The American Rescue Plan Act of 2021 (“ARPA”) includes a 100% COBRA premium subsidy for “assistance eligible individuals,” for periods of coverage occurring between April 1, 2021 and September 30, 2021, as described in earlier blog posts. An “assistance eligible individual” is any COBRA “qualified beneficiary” who loses group health coverage on account of a covered employee’s reduction in hours of employment or involuntary termination of employment. However, the subsidy is not available if the individual is eligible for other group health coverage or Medicare.
In general, COBRA’s definition of a “qualified beneficiary” includes only a covered employee and his or her spouse and dependent children who were covered under the health plan on the day before the COBRA qualifying event, as well as children born to or adopted by the employee during a period of COBRA coverage. Thus, other individuals who are receiving continued health coverage are not eligible for the ARPA premium subsidy. For example, some group health plans offer “COBRA-like” continuation coverage to an employee’s covered domestic partner, but domestic partners are not qualified beneficiaries under COBRA’s definition. In addition, if a former employee gets married while receiving COBRA coverage, the employee may enroll his or her new spouse in COBRA coverage in accordance with HIPAA’s special enrollment rules, but the spouse still is not a “qualified beneficiary” for COBRA purposes, because the spouse was not covered by the plan on the day before the employee’s qualifying event.
If a former employee who is an assistance eligible individual elects COBRA coverage that includes a family member who is not a qualified beneficiary (e.g., a domestic partner or a new spouse to whom the employee was not married at the time of the qualifying event), how much of the premium is not subsidized? And how much is the payroll tax credit to which the employer (or multiemployer plan or insurer) is entitled?
The IRS has not yet issued guidance on the ARPA premium subsidy. However, it may be instructive to review the guidance issued in 2009 when Congress enacted a similar COBRA subsidy as part of the American Recovery and Reinvestment Act (ARRA). Although there is no assurance that the IRS will reach the same conclusions under ARPA, it may be helpful from a planning perspective to understand how this issue was previously addressed. CAUTION: The following analysis is based on the 2009 ARRA guidance and should not be relied upon without further guidance from the government.
In connection with the 2009 ARRA COBRA premium subsidy (which was a 65% government subsidy), the IRS took an incremental approach when determining the amount eligible for the subsidy (and payroll tax credit). In other words, if the cost of covering a non-qualified beneficiary did not add to the cost of covering the eligible individuals, then the COBRA premium for the non-qualified beneficiary is zero for purposes of the subsidy, and the entire premium was eligible for the subsidy. If the cost of covering a non-qualified beneficiary added to the cost of coverage, then the incremental cost to cover the non-qualified beneficiary was not eligible for the COBRA premium subsidy.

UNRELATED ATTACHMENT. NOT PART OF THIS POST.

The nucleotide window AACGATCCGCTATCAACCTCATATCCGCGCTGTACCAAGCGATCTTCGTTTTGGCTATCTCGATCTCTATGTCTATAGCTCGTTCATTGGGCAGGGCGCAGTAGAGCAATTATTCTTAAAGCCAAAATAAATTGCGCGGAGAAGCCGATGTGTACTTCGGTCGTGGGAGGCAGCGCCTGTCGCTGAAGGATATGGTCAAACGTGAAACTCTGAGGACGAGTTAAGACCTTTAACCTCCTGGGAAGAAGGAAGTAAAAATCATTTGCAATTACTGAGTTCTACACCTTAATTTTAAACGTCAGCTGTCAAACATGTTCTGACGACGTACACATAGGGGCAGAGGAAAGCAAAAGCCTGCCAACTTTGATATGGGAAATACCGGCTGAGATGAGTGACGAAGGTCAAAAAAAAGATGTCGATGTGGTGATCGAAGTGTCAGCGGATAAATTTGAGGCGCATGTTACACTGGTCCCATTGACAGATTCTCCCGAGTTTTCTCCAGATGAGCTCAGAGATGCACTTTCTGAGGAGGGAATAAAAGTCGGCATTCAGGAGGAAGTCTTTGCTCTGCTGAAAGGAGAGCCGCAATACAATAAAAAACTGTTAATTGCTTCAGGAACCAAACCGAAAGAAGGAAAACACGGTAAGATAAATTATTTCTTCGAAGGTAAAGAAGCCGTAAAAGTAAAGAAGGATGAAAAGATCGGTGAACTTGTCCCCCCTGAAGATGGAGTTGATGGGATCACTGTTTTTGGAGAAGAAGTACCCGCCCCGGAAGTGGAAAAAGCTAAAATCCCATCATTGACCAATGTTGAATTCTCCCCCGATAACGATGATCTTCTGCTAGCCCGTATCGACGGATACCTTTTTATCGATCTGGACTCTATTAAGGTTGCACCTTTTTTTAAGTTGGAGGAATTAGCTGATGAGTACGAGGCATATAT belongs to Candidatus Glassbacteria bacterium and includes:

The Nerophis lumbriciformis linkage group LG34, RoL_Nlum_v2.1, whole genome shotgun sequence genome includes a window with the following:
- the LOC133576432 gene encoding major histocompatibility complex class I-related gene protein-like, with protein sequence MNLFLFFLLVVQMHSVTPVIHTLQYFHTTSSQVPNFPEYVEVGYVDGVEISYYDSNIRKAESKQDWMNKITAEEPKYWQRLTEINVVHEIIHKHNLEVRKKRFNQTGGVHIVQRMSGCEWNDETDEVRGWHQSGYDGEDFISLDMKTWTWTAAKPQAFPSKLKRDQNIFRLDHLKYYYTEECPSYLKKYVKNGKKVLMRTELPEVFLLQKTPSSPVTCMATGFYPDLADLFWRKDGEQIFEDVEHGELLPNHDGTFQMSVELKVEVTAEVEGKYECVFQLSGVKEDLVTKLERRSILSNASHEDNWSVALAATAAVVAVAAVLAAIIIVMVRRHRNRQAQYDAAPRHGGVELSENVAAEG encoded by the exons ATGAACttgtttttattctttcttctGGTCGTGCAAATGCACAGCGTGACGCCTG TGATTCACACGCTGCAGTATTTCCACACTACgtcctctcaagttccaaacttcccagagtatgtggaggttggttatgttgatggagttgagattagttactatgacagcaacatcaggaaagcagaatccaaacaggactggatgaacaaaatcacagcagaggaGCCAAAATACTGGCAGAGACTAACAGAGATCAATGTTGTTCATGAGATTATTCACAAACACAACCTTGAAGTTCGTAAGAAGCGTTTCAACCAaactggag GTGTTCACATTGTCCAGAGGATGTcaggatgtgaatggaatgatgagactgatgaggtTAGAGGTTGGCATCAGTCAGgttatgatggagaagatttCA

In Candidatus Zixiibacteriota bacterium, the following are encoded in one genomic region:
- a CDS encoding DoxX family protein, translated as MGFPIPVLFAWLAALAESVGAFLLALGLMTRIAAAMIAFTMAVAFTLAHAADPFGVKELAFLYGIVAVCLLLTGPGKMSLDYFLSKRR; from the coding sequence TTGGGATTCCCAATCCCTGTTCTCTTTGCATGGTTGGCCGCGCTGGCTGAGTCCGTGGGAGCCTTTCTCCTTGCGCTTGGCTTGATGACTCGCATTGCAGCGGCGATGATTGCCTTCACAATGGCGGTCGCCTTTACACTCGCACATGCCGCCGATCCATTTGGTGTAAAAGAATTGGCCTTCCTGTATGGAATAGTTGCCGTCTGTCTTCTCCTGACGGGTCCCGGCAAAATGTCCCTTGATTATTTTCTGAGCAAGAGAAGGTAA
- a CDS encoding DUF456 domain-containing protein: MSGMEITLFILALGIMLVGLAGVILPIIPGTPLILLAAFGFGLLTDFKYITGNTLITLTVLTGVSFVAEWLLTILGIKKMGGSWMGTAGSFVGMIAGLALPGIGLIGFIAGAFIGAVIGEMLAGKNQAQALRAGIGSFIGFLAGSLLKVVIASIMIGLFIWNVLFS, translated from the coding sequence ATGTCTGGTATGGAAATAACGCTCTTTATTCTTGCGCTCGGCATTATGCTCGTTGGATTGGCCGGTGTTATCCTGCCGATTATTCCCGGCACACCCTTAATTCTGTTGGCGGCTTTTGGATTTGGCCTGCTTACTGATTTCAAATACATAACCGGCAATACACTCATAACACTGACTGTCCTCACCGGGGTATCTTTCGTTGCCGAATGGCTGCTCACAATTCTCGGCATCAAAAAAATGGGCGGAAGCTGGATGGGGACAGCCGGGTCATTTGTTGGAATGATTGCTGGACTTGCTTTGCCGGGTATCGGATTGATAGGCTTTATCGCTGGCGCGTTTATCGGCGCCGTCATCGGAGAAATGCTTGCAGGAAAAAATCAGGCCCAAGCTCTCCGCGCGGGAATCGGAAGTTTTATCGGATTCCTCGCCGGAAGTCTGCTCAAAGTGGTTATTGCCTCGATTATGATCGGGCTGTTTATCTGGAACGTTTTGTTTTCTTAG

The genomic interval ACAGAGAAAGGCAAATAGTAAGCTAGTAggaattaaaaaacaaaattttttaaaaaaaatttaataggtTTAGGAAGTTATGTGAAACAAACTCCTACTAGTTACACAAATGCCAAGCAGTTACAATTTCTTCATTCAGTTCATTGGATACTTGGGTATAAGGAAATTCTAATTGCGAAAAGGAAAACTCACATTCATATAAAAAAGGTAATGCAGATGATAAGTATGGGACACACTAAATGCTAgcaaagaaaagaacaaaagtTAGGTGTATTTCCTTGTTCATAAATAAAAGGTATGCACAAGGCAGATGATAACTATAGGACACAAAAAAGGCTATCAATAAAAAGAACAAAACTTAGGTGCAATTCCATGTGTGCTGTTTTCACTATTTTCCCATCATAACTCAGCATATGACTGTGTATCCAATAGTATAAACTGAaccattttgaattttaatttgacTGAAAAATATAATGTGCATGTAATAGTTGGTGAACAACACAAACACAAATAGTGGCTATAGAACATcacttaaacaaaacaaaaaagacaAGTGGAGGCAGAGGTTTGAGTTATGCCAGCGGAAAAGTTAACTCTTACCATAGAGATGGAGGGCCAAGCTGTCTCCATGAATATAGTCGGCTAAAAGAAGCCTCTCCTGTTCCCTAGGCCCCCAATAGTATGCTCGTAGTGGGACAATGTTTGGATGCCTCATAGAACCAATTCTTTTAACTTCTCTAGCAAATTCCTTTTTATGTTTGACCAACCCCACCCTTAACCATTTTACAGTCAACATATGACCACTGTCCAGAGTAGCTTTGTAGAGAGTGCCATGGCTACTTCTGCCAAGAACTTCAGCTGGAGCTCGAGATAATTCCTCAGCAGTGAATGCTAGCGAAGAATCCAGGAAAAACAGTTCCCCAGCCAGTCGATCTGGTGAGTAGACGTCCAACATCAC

Example 1: Susan, an assistance eligible individual, elects COBRA coverage due to her involuntary termination from employment. She elects coverage for herself and all of her family members (who were covered under the plan on the day before the qualifying event), which includes her two dependent children and her domestic partner. Susan and her family members are not eligible for other group health coverage or Medicare.
Under the terms of the plan, COBRA coverage for an employee plus-two-or-more-dependents costs $800 per month. Therefore, the additional cost to cover Susan’s domestic partner is $0 per month. As a result, Susan would be entitled to the ARPA COBRA premium subsidy for the full $800 per month, and her former employer may claim the payroll tax credit for the full $800 per month.
Example 2: Same facts as Example 1, except that Susan has only one child. Although Susan still would be required to pay $800 per month for COBRA coverage for herself and two or more dependents, the COBRA premium is only $600 per month for self-plus-one-dependent. Accordingly, the incremental cost of covering her domestic partner is $200 per month. Therefore, Susan would be entitled to the ARPA subsidy in the amount of $600 per month (and must pay $200 per month for COBRA coverage for her domestic partner). The employer could claim the payroll tax credit for only $600 per month for the coverage for assistance eligible individuals.
This is just one of many questions that arise under the ARPA COBRA subsidy. We expect the government agencies to issue guidance soon. Until then, the guidance issued in connection with the 2009 ARRA premium subsidy may be instructive as plan sponsors get ready to administer the ARPA subsidy.